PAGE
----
As colleges close down for the semester break, students in the city are seen taking up interesting summer jobs. While some do it for the pocket money to fund their vacation activities, others see it as an opportunity to socialise and gain professional experience. City Express spoke to five students who are earning and learning this season.
Sanketh, a final year engineering student from Atria Institute of Technology, takes up event management assignments. “I recently assisted a decoration team at an event held by Vodafone. They paid me Rs 500 per day. It was fun!” he says.
Sanketh also organised games at a promotional event held by Heineken. “I get to make friends at such places. Working with a new set of people at every event improves my communication skills. I actually feel my spoken English has really improved ever since I started working on such assignments,” he says.
Pallavi, a final year BBM student from R V Institute of Management, has been taking up part-time jobs for the past three years. “I work on promotions during weekends. I've been a part of the team that offered free weekend makeovers from Revlon. On weekdays, I help other students like me get part time jobs by putting them in touch with companies,” she says. Pallavi also does a bit of network marketing with brands like Oriflame and Amway. “Network marketing doesn't take up much time, but it is difficult to make money that way,” she admits. She makes about `20,000 a month by promoting products and brands, while making just over `1,000 by network marketing. “I try to save the money that I make, but end up blowing it off on birthday parties and weekend outings,” she laughs.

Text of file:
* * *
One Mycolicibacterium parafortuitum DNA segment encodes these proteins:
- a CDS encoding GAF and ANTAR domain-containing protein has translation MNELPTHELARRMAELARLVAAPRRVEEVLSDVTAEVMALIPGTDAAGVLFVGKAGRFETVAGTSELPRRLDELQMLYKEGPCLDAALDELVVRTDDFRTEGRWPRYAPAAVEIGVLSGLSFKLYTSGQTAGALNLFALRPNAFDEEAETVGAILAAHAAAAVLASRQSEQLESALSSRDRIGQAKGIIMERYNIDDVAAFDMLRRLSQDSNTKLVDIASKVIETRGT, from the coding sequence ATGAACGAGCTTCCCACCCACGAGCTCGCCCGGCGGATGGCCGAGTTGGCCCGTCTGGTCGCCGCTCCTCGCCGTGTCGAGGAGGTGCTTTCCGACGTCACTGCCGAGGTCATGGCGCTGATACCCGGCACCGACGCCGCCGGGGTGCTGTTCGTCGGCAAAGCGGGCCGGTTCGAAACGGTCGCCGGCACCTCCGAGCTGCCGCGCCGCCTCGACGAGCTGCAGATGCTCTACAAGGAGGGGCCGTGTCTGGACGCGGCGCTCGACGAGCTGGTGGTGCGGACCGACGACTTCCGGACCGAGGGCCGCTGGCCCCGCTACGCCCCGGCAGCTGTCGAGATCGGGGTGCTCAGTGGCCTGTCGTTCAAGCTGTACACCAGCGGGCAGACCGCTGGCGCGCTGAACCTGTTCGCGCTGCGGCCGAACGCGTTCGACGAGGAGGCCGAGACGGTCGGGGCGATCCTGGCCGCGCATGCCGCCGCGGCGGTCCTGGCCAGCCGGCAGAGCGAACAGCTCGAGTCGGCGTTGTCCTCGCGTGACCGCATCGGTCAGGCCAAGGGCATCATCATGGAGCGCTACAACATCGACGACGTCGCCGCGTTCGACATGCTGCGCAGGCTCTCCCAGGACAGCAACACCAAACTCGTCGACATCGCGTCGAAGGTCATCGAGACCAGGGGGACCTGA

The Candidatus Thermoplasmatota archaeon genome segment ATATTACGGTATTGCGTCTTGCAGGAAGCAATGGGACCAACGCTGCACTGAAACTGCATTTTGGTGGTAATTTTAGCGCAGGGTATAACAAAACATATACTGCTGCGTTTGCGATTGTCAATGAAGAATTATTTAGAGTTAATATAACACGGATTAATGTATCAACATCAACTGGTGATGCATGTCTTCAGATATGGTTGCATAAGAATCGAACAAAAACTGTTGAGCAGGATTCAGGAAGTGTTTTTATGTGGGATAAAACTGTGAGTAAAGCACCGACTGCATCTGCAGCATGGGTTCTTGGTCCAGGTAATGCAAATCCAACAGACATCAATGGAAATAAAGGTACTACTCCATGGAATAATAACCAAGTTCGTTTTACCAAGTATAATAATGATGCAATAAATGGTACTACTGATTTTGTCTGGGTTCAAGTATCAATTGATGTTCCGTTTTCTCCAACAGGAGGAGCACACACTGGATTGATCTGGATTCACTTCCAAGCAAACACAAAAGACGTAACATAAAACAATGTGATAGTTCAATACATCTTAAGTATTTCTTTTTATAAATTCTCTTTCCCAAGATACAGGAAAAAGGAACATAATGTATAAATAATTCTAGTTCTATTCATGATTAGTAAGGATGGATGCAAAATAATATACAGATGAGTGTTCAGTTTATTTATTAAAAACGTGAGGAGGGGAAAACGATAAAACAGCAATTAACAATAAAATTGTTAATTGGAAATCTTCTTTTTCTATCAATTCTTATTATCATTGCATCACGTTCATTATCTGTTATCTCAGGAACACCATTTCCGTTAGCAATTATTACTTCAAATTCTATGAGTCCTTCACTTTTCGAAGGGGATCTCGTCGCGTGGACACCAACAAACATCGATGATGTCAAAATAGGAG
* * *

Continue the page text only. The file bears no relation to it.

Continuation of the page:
Different from those who work for brands and companies, Aishwarya, a first year Visual Communication student from St Joseph's College of Arts and Science, conducts dance classes at her house in Yelahanka. Having trained in classical dance for 15 years, Aishwarya has also learnt Jazz and folk dance. “I have around eight people in my class right now. I charge them Rs 500 a month. It's good money, plus I get to do what I love - dance!” she says.
Makeovers and tattoos are really expensive, and it's only fair that you pay for it yourself, feels Panchalee Baruah. A first year journalism student from Bishop Cottons Women's College worked with a group of Mumbai-based engineers for a week and got paid Rs 7,500, with which she got a stylish tattoo across her collarbone. She also worked at a stall at the Armin Van Buuren concert held in the city in January and got paid Rs 1,500 for a night's work. “I love travelling, and am planning to work with a travel magazine this summer,” she says. We ask her what she does with the money and pat comes the answer. “I take my friends out for dinner and get really expensive haircuts.”